Simmons, who founded the Def Jam Recordings record label and is CEO of Rush Communications, was accused this week by screenwriter Jenny Lumet in a guest column published by The Hollywood Reporter of forcing her to have sex with him in 1991. Other women have also made sexual misconduct allegations.
“In light of the recent allegations against Russell Simmons, JCPenney has decided to discontinue selling ArgyleCulture merchandise,” a Penney spokesman told Fortune in an e-mailed statement. Simmons’ ArgyleCulture was sold at only about 80 of Penney’s 875 stores as well as online.
Penney, which is struggling to keep its sales growing, started selling the line last year as part of its push to attract younger, more fashion-conscious men to its stores. The collection included sweaters, polos and blazers and aimed to add to the merchandise selection that is exclusive to Penney in a bid to spur shopper visits. Other lines for young adult men that were launched last year include i jeans by Buffalo and Decree, design to add some flair to Penney’s line-up that includes house brands such as JF J. Ferrar, MSX by Michael Strahan and Ecko Unltd.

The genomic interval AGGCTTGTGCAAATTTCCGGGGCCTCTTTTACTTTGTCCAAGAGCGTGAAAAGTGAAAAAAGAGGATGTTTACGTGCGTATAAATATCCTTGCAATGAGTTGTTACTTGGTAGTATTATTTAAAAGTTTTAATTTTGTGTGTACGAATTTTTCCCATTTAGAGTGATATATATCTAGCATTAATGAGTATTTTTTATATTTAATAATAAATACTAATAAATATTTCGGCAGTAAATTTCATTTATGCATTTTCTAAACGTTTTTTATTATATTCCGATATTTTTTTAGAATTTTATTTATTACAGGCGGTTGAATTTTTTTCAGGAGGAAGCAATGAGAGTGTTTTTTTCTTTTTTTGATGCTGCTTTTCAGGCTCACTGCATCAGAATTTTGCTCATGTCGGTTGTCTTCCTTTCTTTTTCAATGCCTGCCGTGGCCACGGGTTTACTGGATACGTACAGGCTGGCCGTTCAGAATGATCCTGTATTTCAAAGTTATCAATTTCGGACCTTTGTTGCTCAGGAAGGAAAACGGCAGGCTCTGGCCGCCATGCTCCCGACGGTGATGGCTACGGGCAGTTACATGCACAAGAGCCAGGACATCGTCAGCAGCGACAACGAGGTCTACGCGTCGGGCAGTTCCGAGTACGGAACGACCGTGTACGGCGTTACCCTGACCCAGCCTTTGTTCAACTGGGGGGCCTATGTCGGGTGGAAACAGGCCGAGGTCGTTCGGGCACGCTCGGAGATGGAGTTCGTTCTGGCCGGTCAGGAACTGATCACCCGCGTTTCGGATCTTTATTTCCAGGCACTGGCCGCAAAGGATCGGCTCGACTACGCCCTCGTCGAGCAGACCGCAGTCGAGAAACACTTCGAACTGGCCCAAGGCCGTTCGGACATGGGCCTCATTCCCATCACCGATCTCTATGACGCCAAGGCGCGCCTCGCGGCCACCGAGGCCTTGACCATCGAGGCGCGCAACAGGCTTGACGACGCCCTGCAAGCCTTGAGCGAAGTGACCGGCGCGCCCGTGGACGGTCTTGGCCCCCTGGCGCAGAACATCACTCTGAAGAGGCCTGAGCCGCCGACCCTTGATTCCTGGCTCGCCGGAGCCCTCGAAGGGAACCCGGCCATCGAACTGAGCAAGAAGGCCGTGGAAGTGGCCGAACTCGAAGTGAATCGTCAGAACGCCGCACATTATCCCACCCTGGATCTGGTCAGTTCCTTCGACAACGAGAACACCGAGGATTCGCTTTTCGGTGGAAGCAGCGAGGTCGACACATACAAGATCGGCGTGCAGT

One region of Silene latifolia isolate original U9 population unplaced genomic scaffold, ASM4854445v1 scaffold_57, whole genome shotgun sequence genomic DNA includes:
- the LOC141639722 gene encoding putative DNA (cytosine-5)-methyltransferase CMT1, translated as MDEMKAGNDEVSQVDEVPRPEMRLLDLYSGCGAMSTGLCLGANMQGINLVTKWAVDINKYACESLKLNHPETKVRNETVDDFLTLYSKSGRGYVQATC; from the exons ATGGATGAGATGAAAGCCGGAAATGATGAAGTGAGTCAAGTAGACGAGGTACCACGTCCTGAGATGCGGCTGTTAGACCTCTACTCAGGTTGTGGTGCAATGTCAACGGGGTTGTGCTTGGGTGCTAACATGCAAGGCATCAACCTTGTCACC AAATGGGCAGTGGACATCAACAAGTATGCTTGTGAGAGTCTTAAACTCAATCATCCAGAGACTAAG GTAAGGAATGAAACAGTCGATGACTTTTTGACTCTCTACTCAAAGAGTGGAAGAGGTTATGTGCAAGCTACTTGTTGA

Simmons said on Thursday he would step down from Rush and his various other companies. The iconic Def Jam Recordings label was founded in 1984 by Simmons and Rick Rubin, and was home to many of hip hop’s biggest legends include LL Cool J, Slick Rick, The Beastie Boys and Public Enemy. Current stars include Kanye West and Justin Bieber.
The mogul moved his ArgyleCulture line from Macy’s (m), which had been selling it for eight years, a few months after faulting Macy’s for not doing enough to promote African-American designers, according to a post two years ago by Fashionista.